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Colleen  McDonough - Augusta University. Augusta, GA, US

Colleen McDonough Colleen  McDonough

Interim Section Chief of the Dept. of Pediatrics: Hematology/Oncology | Augusta University


A leading expert in pediatric oncology and hematology at the Georgia Cancer Center and the Children's Hospital of Georgia.


Dr. Colleen McDonough is a leading expert in pediatric hematology and oncology currently serving at the Children's Hospital of Georgia and Georgia Cancer Center. She also works as the interim section chief and associate professor in the Department of Pediatrics: Hematology/Oncology in the Medical College of Georgia at Augusta University.

McDonough's work in pediatric cancer has been published is numerous academic articles and the Medical College of Georgia named her the recipient of the School of Medicine Exemplary Teaching Award.

She received her bachelor's degree from Duke University, and earned her medical degree from the Medical College of Georgia.

Education (2)

Medical College of Georgia: Doctor of Medicine, Medicine

Duke University: Bachelor's Degree, Political Science and Government

Articles (5)

A case of Rosai-Dorfman Disease in a pediatric patient with cardiac involvement

PubMed Central

Leonard Yontz, Arie Franco, Suash Sharma, Kristopher Lewis, Colleen McDonough


Rosai-Dorfman disease (RDD) involves abnormal proliferations of oddly behaving histocytes that are not derived from the Langerhan’s Cell linage. These collections tend to occur within lymph nodes, with occasional extra nodal presentation. While RDD is a rare entity itself, extra nodal cases are even more so, with even fewer reporting cardiac involvement, and previously only in adults. This report describes the disease in a pediatric patient who had the unique feature of an extra nodal cardiac mass. The patient, who was known to have sickle cell disease, was initially erroneously thought to have acute chest syndrome. Sudden changes in the patient’s status, including development of 3rd degree heart block, demanded investigation with additional imaging. Chest CT revealed a mass arising from the cardiac interatrial septum and encircling the entire thoracic aorta. Imaging features of Rosai-Dorfman disease are nonspecific, complicating the diagnosis. We present this case with discussion of this extremely uncommon entity. We describe the diagnostic methods, the differential diagnosis, and the treatment options.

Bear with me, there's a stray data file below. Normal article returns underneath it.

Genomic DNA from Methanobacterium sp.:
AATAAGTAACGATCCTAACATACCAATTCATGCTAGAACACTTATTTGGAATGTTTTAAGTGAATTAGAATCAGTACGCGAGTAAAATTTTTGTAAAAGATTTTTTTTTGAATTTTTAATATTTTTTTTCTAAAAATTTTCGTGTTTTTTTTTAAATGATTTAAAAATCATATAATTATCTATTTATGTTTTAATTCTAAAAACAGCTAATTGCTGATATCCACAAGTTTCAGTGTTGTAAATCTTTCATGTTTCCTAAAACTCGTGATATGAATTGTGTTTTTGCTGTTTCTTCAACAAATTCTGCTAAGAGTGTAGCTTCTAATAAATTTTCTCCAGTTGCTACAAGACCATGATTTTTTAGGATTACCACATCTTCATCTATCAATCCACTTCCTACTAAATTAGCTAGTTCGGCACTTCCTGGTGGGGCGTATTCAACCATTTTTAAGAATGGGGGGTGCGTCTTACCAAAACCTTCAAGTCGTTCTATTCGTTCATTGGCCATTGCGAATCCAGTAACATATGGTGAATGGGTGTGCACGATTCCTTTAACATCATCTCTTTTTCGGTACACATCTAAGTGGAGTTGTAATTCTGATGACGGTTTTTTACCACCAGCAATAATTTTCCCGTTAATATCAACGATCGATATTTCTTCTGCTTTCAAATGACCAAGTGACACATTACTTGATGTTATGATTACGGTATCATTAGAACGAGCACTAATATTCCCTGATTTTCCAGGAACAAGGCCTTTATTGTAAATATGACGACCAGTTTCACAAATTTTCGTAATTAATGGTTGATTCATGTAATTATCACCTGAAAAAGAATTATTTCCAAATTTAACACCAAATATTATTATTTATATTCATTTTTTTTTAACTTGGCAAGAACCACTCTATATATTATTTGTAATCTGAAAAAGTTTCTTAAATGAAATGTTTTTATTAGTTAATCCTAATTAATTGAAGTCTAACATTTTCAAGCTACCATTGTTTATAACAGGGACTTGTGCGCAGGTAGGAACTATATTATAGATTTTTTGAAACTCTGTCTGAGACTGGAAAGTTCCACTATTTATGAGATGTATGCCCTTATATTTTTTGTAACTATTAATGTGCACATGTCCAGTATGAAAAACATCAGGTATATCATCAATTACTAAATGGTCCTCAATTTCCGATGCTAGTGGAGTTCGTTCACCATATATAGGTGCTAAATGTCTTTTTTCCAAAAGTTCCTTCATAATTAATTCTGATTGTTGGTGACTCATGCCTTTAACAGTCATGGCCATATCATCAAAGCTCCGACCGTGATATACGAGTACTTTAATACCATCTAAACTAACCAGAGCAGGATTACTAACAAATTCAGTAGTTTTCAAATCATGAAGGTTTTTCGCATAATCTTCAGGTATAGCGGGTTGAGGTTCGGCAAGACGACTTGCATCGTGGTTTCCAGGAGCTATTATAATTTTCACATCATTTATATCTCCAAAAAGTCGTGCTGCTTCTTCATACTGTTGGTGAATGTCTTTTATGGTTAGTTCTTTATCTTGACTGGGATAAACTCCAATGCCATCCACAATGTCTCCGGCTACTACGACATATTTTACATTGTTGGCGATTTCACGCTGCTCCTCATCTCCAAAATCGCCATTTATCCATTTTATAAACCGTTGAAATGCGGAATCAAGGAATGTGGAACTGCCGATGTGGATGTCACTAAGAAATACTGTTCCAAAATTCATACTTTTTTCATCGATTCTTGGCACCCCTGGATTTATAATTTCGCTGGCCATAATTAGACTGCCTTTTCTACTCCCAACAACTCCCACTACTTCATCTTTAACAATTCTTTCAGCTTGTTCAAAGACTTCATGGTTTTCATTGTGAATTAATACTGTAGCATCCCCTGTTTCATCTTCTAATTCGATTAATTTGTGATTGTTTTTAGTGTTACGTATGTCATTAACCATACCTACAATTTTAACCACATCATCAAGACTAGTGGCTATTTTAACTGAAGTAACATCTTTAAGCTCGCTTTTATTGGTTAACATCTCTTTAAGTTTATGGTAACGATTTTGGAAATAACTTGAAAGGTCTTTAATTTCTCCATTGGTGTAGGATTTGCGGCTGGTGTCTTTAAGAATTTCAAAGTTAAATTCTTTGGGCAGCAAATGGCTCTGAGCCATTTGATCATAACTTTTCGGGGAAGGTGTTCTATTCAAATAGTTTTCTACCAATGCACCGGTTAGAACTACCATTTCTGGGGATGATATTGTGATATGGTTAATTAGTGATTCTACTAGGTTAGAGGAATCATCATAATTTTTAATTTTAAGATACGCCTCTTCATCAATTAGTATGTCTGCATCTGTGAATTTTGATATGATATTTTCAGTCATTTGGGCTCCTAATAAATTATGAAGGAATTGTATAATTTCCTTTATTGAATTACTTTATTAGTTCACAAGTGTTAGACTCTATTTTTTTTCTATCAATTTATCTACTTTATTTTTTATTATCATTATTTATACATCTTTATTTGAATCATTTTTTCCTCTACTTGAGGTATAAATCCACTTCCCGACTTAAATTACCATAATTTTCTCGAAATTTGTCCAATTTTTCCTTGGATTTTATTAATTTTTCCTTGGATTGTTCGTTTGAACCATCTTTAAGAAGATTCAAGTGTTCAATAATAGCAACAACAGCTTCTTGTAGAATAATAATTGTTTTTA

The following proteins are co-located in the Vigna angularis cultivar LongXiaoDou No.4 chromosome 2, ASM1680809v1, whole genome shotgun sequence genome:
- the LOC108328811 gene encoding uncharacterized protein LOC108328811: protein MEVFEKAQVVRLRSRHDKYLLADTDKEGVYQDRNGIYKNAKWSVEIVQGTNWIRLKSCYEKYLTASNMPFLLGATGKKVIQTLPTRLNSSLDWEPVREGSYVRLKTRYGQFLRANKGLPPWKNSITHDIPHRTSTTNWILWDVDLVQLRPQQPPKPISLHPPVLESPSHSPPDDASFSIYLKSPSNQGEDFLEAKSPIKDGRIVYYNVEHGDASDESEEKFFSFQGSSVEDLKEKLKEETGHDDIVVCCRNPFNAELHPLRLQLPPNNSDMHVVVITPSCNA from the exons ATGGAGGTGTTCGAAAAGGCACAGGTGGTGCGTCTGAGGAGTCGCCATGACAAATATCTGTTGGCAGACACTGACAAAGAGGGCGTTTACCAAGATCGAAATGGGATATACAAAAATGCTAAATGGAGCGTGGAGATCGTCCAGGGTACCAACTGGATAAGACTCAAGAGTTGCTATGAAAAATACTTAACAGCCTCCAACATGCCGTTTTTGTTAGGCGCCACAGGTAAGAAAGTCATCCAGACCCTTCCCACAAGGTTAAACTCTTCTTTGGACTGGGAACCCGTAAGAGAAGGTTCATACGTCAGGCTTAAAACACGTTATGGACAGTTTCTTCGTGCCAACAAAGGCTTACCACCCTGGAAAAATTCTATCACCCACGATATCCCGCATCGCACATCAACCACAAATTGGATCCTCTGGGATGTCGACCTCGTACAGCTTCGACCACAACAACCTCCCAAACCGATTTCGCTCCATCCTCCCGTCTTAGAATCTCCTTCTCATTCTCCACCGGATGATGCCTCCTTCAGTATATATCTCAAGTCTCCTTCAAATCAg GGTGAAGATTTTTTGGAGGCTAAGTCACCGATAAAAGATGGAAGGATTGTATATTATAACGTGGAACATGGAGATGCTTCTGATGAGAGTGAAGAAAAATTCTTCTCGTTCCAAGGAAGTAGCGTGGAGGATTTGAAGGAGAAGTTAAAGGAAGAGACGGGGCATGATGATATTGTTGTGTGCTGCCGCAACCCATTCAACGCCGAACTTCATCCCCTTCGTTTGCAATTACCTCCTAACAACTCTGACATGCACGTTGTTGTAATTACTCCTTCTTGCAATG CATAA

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Molecularly confirmed primary malignant rhabdoid tumor of the urinary bladder: implications of accurate diagnosis

National Library of Medicine

Natasha Savage 1, Dan Linn, Colleen McDonough, Jeffrey M Donohoe, Arie Franco, Victor Reuter, Paul W Biddinger, Katherine W Eaton, Jaclyn A Biegel, Suash Sharma


Malignant rhabdoid tumors (MRTs) are well recognized in the kidney and extrarenal sites such as soft tissues, retroperitoneum, and bladder but are classified as atypical teratoid/rhabdoid tumors in the central nervous system. The unifying features of both extracranial MRT and atypical teratoid/rhabdoid tumors are the exon deletions/mutations of the SMARCB1 (SWI/SNF related, matrix associated, actin dependent regulator of chromatin, subfamily b, member 1) gene in 22q11.23 and resulting loss of SMARCB1/INI1 (integrase interactor 1) protein expression by immunohistochemistry. We herein report a case of extrarenal rhabdoid tumor confined to the bladder in a 3-year-old child, diagnosed by histopathology and confirmed by immunohistochemical and molecular studies. This is only the fourth molecularly proven primary MRT of the bladder to be reported. The patient's peripheral blood was negative for the deletions observed in the tumor, thereby confirming a sporadic origin for the tumor. Given the possible dismal outcome, urgency for definitive diagnosis to institute intensive multimodality therapy, histopathologic differential diagnosis with rhabdomyosarcoma and urothelial carcinoma with rhabdoid features, and lack of consensus management guidelines, oncologists, urologists, and pathologists must be aware of this entity. Evaluation for a germ line SMARCB1 alteration may greatly aid risk stratification and family planning.